Researchers studying changes in bone density in humans over the millennia believe that changes in our skeletons have to do with our evolutionary shift from foraging lifestyle to a more sedentary way of life. That's the focus of discoveries written up today in the Proceedings of the National Academy of Science, and shared with Boing Boing by the Smithsonian's National Museum of Natural History:
Recent modern humans have a relatively 'lightly' built skeleton compared to chimpanzees and extinct human species, and it is still unknown when during human evolution this unique feature first appeared. Habiba Chirchir et al. examined the density of trabecular, or 'spongy', bone throughout the skeleton of modern humans and chimpanzees, as well as in fossils of extinct human species spanning several million years. They found that the upper and lower limbs of recent modern humans are 'lightly' built compared to those of modern nonhuman primates, pre-Holocene modern humans, and extinct human species. Rather than representing a consistent gradual shift towards 'lighter' skeletons, bone density remained high throughout human evolution until it decreased significantly in recent modern humans. The 'lightly' built skeletons of modern humans evolved late in our evolutionary history, and the decrease in bone density was more marked in lower limbs than in upper limbs, suggesting that it might have been driven by changes in mobility. The decrease in bone density in recent modern humans is consistent with a reduction in mobility in recent human populations, which may have been linked to a shift from a foraging lifestyle to a more sedentary one, the authors suggest.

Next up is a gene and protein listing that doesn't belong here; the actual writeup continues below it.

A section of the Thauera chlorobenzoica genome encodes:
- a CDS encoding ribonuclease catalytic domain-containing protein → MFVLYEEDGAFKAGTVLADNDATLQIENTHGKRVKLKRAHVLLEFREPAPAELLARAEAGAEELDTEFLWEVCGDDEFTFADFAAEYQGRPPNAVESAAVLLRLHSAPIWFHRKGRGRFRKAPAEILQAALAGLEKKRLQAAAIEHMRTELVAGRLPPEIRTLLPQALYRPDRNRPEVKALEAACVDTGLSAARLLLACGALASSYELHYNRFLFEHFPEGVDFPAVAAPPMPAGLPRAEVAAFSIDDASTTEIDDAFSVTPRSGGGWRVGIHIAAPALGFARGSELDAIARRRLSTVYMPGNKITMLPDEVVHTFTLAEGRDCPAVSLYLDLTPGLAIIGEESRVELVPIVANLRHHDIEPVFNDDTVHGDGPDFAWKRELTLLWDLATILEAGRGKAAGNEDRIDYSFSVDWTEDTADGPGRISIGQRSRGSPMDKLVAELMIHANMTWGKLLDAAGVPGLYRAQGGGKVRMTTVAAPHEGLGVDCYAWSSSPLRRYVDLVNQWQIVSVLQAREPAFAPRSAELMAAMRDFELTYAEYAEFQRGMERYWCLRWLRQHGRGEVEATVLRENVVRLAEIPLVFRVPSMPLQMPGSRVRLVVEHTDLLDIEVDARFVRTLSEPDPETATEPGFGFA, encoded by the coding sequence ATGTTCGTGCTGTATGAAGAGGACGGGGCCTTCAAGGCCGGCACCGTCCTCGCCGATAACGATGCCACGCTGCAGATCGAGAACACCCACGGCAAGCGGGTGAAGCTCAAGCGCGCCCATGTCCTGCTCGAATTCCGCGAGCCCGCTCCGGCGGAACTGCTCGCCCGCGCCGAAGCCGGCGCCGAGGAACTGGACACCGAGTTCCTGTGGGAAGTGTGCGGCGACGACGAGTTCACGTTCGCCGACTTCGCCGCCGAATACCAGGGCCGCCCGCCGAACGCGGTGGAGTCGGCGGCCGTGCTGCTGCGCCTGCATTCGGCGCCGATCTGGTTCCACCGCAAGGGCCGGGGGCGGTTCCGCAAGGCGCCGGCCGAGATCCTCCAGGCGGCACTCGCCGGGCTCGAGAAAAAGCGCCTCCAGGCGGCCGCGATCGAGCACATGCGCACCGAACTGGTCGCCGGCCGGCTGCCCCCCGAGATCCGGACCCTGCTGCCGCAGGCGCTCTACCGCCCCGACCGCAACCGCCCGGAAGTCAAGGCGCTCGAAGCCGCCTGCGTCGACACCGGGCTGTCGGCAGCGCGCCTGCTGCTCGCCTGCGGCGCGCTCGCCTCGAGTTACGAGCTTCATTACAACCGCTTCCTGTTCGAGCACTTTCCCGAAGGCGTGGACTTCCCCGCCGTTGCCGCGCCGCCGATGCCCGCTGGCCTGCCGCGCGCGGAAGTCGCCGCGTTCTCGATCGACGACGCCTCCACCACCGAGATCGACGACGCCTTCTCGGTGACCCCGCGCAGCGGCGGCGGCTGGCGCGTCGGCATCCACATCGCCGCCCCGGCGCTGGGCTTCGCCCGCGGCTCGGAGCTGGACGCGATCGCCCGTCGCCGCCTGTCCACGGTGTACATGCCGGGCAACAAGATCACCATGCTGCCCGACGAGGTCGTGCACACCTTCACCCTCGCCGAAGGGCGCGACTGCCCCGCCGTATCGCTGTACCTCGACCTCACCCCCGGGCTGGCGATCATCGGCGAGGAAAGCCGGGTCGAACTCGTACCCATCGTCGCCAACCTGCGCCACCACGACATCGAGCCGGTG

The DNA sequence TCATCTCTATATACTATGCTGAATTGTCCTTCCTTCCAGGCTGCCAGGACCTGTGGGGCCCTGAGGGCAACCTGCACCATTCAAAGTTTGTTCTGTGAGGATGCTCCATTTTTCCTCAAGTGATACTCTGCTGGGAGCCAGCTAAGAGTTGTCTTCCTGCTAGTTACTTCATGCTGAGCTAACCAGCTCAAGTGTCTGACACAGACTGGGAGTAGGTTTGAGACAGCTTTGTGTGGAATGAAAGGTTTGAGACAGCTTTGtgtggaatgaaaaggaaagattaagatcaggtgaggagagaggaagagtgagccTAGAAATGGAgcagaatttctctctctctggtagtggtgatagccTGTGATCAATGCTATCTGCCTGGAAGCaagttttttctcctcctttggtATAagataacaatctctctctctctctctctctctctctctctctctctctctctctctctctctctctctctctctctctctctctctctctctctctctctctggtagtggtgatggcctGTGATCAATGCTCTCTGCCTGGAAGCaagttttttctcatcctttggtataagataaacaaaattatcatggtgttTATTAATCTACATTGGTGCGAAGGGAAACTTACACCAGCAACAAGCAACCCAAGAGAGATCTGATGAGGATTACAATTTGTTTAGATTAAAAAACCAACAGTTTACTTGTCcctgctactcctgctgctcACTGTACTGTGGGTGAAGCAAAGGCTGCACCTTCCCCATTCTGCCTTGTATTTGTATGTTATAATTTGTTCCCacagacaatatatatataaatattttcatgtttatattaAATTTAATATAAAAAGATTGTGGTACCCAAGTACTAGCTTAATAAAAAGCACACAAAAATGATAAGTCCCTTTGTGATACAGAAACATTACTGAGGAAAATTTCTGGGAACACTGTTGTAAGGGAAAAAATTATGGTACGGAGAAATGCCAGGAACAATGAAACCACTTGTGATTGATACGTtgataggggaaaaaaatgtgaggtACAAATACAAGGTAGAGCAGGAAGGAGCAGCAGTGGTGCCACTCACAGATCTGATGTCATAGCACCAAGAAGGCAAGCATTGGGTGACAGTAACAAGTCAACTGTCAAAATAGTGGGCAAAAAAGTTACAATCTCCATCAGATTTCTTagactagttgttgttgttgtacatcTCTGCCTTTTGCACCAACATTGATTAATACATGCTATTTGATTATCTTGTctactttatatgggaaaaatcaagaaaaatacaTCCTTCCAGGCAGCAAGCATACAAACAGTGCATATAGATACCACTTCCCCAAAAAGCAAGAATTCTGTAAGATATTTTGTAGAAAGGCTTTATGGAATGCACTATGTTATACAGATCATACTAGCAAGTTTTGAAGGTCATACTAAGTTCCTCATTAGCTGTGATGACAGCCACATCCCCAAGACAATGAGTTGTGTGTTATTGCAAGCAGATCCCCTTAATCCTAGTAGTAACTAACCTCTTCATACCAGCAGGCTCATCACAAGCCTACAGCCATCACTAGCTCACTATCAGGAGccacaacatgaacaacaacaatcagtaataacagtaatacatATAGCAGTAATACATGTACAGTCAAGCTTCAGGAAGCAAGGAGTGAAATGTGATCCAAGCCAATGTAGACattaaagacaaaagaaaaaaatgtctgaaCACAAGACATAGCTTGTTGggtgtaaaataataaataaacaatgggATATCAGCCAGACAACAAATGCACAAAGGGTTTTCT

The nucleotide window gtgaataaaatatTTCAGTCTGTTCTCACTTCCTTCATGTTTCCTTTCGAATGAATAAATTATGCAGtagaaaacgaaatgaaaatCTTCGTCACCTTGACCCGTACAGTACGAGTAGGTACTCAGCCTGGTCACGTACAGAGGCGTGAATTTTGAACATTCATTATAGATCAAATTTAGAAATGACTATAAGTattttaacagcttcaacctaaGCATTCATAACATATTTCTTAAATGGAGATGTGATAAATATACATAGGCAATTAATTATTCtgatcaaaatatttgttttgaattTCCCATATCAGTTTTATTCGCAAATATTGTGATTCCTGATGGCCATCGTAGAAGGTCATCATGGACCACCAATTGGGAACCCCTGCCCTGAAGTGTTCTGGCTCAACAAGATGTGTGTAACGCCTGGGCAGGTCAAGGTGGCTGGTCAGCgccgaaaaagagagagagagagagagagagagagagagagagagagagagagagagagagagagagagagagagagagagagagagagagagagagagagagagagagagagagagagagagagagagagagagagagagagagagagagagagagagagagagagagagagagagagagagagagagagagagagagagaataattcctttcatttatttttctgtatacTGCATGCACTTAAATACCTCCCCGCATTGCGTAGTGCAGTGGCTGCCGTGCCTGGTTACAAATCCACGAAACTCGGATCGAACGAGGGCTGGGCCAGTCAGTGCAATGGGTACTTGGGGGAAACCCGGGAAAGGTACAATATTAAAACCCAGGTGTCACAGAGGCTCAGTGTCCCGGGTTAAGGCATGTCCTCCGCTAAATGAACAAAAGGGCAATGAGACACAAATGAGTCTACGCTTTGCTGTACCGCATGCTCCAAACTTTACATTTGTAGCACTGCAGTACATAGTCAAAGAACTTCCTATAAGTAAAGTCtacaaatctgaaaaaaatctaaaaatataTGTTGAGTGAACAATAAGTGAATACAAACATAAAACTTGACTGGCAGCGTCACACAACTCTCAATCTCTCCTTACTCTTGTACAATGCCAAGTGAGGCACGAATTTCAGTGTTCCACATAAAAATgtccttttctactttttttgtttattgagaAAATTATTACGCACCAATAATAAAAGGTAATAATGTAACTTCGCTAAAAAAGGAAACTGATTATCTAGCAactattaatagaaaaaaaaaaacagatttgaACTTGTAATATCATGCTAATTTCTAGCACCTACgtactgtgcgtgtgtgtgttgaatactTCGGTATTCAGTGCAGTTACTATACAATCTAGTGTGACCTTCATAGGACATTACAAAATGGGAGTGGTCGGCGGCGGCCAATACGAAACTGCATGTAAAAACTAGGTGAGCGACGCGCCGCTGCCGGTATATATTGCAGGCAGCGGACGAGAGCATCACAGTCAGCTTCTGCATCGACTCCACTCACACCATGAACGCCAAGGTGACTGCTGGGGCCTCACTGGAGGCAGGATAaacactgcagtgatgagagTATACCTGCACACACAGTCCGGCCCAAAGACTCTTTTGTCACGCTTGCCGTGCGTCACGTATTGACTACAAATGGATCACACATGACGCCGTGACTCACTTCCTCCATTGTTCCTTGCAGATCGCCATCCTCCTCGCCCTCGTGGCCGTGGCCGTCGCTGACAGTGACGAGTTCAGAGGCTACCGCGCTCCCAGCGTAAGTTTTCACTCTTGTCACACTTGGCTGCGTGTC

Read the paper: "Recent origin of low trabecular bone density in modern humans" [Proceedings of the National Academy of Science, PNAS; image: Reuters]